HARARE, Zimbabwe — Zimbabwe’s president yesterday told foreign investors that they must accept black Zimbabweans as the major shareholders in their projects — or stay away from the southern African nation.
Strict empowerment laws slated for phased enforcement over the next five years require black Zimbabweans to control 51 percent of each business.
At the funeral of a veteran leader in his ZANU-PF party Tuesday, Mugabe acknowledged the laws may deter potential investors, but said anyone who wanted to share the nation’s resources “must get our permission to do so, in the manner we define’’ or stay away.
“We have the skills, and we are saying we use these skills now as owners, not as managers,’’ Mugabe said.
Zimbabwe is rich in farmland and minerals. Mugabe’s statements come more than a month after Zimbabwe sold its first batch of some 900,000 carats of diamonds, ending a nine-month ban. The 2006 discovery in Zimbabwe of one of the biggest diamond finds in southern Africa has generated great interest.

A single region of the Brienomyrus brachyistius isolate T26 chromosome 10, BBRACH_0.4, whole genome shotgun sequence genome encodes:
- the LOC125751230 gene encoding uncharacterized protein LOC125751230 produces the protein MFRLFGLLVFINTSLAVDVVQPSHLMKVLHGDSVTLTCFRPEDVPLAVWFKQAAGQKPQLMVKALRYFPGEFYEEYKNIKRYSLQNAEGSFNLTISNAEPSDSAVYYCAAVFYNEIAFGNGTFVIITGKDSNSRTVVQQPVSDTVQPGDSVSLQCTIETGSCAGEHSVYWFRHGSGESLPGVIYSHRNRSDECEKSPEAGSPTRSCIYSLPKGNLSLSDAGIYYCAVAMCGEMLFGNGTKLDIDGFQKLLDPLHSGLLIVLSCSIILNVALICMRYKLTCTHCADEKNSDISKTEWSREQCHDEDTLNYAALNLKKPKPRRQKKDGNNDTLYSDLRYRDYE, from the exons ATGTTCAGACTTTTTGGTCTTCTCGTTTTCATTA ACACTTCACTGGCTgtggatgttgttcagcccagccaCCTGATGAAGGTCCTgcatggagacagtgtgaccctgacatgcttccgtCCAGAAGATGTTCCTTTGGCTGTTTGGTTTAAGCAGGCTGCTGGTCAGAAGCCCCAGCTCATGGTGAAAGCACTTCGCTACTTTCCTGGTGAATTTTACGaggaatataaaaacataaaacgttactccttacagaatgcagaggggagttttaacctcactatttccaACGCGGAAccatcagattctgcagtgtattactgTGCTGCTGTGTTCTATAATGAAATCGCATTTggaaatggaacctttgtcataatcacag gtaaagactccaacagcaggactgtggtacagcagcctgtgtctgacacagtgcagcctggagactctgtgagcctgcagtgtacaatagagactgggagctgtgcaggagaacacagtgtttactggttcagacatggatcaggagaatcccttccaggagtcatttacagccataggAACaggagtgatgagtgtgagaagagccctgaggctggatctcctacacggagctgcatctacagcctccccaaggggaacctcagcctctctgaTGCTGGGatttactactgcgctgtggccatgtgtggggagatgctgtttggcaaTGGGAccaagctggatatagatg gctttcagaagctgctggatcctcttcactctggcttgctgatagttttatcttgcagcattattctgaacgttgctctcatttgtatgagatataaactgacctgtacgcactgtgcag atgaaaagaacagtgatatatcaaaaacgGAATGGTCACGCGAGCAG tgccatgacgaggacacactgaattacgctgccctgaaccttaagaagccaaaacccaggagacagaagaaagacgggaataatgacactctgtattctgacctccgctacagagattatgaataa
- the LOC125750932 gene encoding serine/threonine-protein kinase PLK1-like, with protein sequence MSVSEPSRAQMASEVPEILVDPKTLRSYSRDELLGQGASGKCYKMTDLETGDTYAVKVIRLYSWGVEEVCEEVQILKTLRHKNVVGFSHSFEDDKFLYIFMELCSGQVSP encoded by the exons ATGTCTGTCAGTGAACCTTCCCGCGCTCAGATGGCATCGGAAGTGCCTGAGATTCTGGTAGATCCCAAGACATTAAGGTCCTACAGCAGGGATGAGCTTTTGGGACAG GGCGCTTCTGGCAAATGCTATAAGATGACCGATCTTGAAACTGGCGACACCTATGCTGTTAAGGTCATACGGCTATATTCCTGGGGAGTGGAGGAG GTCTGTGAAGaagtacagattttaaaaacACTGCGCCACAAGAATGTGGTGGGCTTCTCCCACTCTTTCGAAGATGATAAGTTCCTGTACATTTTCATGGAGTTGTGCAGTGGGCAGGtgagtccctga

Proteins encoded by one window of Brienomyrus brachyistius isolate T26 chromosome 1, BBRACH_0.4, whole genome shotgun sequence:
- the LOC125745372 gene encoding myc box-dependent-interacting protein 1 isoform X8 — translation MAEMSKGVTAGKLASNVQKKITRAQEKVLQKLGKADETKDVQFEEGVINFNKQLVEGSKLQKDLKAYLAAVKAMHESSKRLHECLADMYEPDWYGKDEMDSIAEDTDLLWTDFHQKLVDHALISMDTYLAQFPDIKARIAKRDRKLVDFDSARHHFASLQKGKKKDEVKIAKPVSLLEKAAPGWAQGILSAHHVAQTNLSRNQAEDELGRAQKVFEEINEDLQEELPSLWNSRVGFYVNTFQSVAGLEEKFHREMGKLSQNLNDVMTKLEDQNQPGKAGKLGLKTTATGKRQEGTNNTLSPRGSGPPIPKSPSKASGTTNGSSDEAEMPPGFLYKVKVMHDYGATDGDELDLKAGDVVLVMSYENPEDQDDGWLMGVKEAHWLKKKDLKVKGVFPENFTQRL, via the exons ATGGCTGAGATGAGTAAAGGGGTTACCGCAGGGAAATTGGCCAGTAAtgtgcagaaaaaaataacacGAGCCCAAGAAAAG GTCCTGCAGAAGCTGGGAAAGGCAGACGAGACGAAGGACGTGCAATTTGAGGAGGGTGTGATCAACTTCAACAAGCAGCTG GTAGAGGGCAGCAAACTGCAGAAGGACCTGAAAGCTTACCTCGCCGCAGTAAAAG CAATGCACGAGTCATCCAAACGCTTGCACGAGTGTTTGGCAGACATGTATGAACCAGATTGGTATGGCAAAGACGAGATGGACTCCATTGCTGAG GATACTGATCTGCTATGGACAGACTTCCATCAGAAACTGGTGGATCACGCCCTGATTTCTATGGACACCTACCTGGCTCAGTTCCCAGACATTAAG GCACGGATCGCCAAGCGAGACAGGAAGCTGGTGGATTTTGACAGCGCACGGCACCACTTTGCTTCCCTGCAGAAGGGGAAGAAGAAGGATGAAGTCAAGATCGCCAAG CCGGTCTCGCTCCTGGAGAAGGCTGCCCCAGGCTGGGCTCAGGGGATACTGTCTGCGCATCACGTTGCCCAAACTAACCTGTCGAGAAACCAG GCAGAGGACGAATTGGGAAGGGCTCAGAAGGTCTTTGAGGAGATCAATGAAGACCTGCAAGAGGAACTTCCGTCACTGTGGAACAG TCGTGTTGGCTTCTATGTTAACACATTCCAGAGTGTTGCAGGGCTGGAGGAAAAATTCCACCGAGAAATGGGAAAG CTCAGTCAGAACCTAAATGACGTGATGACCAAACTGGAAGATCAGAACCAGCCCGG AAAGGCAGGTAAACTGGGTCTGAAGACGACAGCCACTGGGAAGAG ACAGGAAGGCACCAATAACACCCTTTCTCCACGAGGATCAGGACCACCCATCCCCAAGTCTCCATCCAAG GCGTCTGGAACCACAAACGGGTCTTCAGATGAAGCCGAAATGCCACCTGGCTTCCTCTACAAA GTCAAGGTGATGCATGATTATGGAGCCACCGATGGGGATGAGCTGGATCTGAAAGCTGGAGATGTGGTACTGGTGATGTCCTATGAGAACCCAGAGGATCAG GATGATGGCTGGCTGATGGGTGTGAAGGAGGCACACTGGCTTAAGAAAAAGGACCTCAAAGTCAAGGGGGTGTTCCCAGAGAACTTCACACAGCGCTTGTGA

Prime Minister Morgan Tsvangirai and his party leaders in a coalition with Mugabe boycotted the funeral, which they described as a political event and not a state occasion.
Ephraim Masawi, a former lawmaker and provincial governor in Mugabe’s party, died Saturday of cancer at age 60. He recruited guerrillas for the bush war that ended white rule at independence in 1980.
Mugabe said Masawi, a political commissar in his party’s Soviet-era style politburo, fought against colonial dominance and Western foes still seeking ways, including investment, to reestablish their influence in the country.
“Let them stay away. Our true friends are eager to come,’’ said Mugabe, who has championed stronger economic ties with Asian and Middle East countries.